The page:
The Cosby Show: Audiences, Impact, and Implications

The Cosby Show: Audiences, Impact, and Implications

The Cosby Show: Audiences, Impact, and Implications

The Cosby Show: Audiences, Impact, and Implications

Synopsis

This volume chronicles the phenomenon of a television program that has commanded first place since its premiere in September 1984. Each week in the United States it has consistently drawn a loyal audience of more than 60 million people, breaking all records for ratings and shares. The show is credited with lifting a third-place network into commanding leadership, advancing the image of black families, being the object of the greatest syndication barter deal in history, and regenerating the sitcom genre. Approached from a systems-theoretical perspective, this book considers The Cosby Show historically, economically, politically, legally, and socioculturally.

Excerpt

Instead of using the words "impact" and "implications," the subtitle of this book could just as easily have suggested the images and illusions of The Cosby Show in addition to its immense audience. In its chronicling of a television program that has dominated the ratings since its premiere in 1984, this work systematically describes how both the show's star and staff have been instrumental in determining its phenomenal success.

This project was initiated from a marketing perspective as an investigation of how The Cosby Show was originally sold to the networks and how it has since become NBC's principal marketing tool. From the start, the working thesis has been that, through both television programming and advertising, Bill Cosby has simultaneously used and been used by the media. For that original study, a content analysis was performed on media coverage of The Cosby Show (see Appendix), demonstrating the show's widespread popularity. Nearly every major newspaper and magazine in the United States has featured articles dealing with the show; many magazines have used the famous Cosby face on their covers to sell issues.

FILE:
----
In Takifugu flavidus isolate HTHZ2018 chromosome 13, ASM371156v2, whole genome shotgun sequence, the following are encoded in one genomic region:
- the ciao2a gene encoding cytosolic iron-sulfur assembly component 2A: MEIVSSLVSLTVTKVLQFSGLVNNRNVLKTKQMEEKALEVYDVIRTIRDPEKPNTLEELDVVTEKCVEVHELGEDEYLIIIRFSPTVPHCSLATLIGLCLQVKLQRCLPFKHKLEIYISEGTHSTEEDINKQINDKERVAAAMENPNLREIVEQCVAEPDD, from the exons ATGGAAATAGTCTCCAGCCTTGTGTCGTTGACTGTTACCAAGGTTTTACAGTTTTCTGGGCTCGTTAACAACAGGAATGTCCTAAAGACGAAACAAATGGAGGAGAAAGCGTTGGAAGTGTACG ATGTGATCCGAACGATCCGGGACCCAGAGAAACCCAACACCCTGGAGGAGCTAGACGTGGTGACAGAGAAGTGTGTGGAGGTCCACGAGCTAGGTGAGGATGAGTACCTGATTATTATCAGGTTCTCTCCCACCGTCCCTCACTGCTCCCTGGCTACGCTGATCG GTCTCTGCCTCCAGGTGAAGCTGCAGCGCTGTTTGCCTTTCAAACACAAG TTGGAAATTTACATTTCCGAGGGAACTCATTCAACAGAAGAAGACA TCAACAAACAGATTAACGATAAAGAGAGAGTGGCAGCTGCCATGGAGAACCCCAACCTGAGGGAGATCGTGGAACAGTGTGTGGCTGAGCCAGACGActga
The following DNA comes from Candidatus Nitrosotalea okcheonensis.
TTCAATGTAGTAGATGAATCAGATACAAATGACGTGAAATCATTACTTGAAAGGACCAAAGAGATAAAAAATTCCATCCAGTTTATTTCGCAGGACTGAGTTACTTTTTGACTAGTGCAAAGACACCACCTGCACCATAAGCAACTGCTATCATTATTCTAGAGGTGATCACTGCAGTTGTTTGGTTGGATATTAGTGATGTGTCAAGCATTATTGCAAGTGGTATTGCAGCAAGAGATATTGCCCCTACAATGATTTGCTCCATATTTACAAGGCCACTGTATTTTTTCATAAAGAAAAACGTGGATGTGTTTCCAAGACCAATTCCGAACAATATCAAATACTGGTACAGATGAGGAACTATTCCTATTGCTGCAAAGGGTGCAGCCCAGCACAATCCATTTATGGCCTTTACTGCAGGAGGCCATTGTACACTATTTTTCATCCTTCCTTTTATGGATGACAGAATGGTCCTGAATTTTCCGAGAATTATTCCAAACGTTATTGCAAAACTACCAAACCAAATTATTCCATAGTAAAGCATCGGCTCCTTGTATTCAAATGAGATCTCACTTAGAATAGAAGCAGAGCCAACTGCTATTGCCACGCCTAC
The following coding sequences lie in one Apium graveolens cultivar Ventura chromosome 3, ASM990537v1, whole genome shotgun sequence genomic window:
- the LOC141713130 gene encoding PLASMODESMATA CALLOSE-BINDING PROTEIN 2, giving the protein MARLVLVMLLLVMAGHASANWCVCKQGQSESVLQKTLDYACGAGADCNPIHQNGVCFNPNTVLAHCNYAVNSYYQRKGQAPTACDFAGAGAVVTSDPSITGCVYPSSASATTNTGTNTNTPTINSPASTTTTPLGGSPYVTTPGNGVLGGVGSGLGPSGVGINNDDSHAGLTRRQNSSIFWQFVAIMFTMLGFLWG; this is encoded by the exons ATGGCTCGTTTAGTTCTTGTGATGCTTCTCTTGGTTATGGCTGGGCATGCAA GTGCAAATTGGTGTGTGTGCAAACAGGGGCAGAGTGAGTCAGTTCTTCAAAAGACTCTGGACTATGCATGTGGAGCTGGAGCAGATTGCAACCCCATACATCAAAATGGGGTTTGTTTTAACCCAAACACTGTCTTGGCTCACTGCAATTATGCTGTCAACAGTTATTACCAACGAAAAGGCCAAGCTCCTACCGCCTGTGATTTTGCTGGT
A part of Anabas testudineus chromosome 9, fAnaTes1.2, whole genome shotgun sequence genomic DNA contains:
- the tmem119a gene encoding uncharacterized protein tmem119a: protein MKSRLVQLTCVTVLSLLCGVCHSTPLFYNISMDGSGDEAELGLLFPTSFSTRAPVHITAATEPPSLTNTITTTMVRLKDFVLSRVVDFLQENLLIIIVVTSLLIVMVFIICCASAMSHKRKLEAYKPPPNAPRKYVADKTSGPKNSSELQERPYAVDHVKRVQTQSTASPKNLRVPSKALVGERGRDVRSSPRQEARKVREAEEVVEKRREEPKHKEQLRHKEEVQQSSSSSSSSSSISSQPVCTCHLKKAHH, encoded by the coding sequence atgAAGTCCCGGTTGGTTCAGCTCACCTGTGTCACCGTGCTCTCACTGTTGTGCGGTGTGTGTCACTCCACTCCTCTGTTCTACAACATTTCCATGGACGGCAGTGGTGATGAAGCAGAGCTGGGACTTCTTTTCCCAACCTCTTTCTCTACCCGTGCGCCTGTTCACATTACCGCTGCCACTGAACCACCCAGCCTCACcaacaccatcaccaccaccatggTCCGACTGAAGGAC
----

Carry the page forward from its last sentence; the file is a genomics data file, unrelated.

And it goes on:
Bill Cosby appeared on the cover of the Black magazines about . . . time (Adolph Dupree) and Ebony (Lynn Norment) in, respectively, January and June 1985. Jet, another Black publication, has frequent articles on Cosby, but its last cover story predates the show: May 31, 1982. Ladies' Home Journal (Alex Haley) and Life (Brad Darrach) both featured the star for their June 1985 covers. Newsweek ran Cosby:
He's No. 1
(Harry F. Waters) on September 2, 1985, whereas Time (Richard Zoglin) waited nearly two years to produce Cosby, Inc. on September 28, 1987; Time included a secondary article (Dan Goodgame) crediting Cosby help, entitled I Do Believe in Control. Both the Saturday Evening Post (Todd Klein) and US (JamesMcBride . . .

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